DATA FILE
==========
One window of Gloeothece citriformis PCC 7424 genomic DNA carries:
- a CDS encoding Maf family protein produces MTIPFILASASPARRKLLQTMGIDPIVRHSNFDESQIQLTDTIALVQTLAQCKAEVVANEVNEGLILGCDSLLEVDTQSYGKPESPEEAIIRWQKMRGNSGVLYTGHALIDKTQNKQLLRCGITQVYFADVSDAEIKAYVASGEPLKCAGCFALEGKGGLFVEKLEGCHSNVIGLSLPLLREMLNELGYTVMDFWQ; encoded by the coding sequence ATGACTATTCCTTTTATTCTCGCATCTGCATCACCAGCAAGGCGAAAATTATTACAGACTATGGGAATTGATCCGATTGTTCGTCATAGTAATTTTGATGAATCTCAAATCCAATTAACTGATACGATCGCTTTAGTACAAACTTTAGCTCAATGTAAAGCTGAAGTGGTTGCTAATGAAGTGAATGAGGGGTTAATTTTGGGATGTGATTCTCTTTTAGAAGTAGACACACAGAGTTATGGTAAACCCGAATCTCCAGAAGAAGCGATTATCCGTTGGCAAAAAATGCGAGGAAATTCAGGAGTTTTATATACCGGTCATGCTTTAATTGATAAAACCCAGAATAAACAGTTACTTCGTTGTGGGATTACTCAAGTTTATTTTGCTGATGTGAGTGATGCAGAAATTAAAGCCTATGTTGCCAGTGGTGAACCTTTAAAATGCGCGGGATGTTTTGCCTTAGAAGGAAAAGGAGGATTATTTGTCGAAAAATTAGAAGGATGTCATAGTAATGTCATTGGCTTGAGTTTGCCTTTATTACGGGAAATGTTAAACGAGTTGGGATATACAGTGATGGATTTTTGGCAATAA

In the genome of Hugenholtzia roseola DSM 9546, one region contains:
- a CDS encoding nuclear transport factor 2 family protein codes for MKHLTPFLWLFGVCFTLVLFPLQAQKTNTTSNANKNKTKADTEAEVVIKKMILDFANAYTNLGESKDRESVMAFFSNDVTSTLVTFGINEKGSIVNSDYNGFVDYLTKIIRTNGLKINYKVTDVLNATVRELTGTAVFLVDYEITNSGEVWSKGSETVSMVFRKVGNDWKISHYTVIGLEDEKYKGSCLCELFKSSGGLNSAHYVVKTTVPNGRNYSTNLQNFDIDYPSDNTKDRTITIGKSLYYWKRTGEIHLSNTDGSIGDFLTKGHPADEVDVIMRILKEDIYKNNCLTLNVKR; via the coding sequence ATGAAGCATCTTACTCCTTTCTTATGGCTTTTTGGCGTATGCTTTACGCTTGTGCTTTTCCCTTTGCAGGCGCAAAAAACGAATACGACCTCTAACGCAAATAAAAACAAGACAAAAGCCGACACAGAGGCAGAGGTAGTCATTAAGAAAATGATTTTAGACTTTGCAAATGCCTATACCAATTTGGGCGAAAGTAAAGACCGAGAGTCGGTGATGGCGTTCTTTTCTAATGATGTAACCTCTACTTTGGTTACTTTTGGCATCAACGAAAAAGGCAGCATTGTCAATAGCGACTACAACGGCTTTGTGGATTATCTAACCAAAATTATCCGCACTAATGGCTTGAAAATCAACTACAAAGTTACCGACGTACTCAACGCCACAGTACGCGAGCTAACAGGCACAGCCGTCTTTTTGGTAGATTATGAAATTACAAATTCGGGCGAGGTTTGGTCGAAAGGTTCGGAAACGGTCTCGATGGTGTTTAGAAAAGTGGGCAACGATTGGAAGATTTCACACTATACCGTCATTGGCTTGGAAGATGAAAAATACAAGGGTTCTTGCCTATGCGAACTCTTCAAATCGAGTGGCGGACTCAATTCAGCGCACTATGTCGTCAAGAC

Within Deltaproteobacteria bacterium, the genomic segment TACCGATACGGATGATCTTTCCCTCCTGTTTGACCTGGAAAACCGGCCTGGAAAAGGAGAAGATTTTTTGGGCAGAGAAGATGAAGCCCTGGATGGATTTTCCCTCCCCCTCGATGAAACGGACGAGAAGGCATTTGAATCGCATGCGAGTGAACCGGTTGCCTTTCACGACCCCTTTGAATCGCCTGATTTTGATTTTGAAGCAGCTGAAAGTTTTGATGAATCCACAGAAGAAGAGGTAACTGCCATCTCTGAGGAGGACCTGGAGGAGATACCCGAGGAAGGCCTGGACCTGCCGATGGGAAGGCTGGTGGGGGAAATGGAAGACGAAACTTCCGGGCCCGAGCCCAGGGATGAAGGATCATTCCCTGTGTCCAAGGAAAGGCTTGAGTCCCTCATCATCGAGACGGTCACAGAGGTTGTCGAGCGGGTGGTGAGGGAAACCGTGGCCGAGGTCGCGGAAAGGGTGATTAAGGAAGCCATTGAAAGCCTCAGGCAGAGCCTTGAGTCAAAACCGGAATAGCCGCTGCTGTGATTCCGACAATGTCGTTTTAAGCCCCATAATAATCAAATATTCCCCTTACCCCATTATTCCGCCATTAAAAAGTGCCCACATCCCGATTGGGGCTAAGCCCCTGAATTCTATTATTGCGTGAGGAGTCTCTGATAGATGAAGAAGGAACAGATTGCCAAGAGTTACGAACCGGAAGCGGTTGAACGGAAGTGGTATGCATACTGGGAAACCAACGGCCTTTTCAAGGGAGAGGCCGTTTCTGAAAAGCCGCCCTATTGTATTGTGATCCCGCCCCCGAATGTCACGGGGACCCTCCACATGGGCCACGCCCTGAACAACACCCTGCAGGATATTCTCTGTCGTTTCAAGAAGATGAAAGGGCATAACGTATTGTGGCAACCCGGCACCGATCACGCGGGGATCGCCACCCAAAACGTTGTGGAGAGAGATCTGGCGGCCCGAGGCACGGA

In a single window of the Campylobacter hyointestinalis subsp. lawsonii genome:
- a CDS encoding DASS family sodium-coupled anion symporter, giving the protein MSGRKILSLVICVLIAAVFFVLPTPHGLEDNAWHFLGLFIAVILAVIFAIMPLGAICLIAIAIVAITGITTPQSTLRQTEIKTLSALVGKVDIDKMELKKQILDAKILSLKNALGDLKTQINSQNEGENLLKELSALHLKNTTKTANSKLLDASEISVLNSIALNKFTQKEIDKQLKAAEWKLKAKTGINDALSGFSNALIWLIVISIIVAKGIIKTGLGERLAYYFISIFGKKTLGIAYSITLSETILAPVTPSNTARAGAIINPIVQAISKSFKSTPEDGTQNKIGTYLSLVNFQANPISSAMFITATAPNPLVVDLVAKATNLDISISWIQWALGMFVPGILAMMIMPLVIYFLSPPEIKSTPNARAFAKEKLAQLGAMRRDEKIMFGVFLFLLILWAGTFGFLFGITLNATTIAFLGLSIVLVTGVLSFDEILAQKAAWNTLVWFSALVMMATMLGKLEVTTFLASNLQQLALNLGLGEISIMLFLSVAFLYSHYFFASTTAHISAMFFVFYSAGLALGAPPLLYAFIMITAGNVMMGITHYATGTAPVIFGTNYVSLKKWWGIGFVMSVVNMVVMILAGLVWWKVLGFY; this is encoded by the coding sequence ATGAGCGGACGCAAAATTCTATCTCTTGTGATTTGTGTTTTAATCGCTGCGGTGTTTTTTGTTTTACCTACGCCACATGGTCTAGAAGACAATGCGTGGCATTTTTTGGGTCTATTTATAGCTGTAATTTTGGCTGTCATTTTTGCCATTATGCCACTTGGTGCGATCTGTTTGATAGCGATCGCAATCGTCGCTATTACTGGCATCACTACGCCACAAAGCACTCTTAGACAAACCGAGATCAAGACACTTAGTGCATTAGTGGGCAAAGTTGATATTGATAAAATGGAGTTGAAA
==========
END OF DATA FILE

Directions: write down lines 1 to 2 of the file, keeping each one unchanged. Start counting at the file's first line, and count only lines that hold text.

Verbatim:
One window of Gloeothece citriformis PCC 7424 genomic DNA carries:
- a CDS encoding Maf family protein produces MTIPFILASASPARRKLLQTMGIDPIVRHSNFDESQIQLTDTIALVQTLAQCKAEVVANEVNEGLILGCDSLLEVDTQSYGKPESPEEAIIRWQKMRGNSGVLYTGHALIDKTQNKQLLRCGITQVYFADVSDAEIKAYVASGEPLKCAGCFALEGKGGLFVEKLEGCHSNVIGLSLPLLREMLNELGYTVMDFWQ; encoded by the coding sequence ATGACTATTCCTTTTATTCTCGCATCTGCATCACCAGCAAGGCGAAAATTATTACAGACTATGGGAATTGATCCGATTGTTCGTCATAGTAATTTTGATGAATCTCAAATCCAATTAACTGATACGATCGCTTTAGTACAAACTTTAGCTCAATGTAAAGCTGAAGTGGTTGCTAATGAAGTGAATGAGGGGTTAATTTTGGGATGTGATTCTCTTTTAGAAGTAGACACACAGAGTTATGGTAAACCCGAATCTCCAGAAGAAGCGATTATCCGTTGGCAAAAAATGCGAGGAAATTCAGGAGTTTTATATACCGGTCATGCTTTAATTGATAAAACCCAGAATAAACAGTTACTTCGTTGTGGGATTACTCAAGTTTATTTTGCTGATGTGAGTGATGCAGAAATTAAAGCCTATGTTGCCAGTGGTGAACCTTTAAAATGCGCGGGATGTTTTGCCTTAGAAGGAAAAGGAGGATTATTTGTCGAAAAATTAGAAGGATGTCATAGTAATGTCATTGGCTTGAGTTTGCCTTTATTACGGGAAATGTTAAACGAGTTGGGATATACAGTGATGGATTTTTGGCAATAA